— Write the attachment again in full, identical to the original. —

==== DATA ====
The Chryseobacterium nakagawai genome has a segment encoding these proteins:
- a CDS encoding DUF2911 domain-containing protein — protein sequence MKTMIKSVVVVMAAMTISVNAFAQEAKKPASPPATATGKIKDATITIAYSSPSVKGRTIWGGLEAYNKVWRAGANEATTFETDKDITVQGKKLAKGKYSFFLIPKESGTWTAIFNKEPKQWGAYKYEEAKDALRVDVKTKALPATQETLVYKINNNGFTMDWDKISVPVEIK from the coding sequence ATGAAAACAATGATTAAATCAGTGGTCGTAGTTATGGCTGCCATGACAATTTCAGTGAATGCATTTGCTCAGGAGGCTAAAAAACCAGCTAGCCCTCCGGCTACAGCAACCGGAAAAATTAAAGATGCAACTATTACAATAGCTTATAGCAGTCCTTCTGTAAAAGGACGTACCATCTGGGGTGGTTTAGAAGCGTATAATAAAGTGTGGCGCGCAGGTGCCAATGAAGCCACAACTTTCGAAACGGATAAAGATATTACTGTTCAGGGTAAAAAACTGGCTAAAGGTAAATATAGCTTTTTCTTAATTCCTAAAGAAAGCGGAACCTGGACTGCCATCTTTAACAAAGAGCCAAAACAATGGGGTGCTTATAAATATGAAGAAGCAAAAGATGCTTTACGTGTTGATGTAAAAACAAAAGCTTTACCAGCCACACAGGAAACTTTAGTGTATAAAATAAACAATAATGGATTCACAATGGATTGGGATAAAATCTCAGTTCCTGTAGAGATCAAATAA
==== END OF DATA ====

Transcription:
The Chryseobacterium nakagawai genome has a segment encoding these proteins:
- a CDS encoding DUF2911 domain-containing protein — protein sequence MKTMIKSVVVVMAAMTISVNAFAQEAKKPASPPATATGKIKDATITIAYSSPSVKGRTIWGGLEAYNKVWRAGANEATTFETDKDITVQGKKLAKGKYSFFLIPKESGTWTAIFNKEPKQWGAYKYEEAKDALRVDVKTKALPATQETLVYKINNNGFTMDWDKISVPVEIK from the coding sequence ATGAAAACAATGATTAAATCAGTGGTCGTAGTTATGGCTGCCATGACAATTTCAGTGAATGCATTTGCTCAGGAGGCTAAAAAACCAGCTAGCCCTCCGGCTACAGCAACCGGAAAAATTAAAGATGCAACTATTACAATAGCTTATAGCAGTCCTTCTGTAAAAGGACGTACCATCTGGGGTGGTTTAGAAGCGTATAATAAAGTGTGGCGCGCAGGTGCCAATGAAGCCACAACTTTCGAAACGGATAAAGATATTACTGTTCAGGGTAAAAAACTGGCTAAAGGTAAATATAGCTTTTTCTTAATTCCTAAAGAAAGCGGAACCTGGACTGCCATCTTTAACAAAGAGCCAAAACAATGGGGTGCTTATAAATATGAAGAAGCAAAAGATGCTTTACGTGTTGATGTAAAAACAAAAGCTTTACCAGCCACACAGGAAACTTTAGTGTATAAAATAAACAATAATGGATTCACAATGGATTGGGATAAAATCTCAGTTCCTGTAGAGATCAAATAA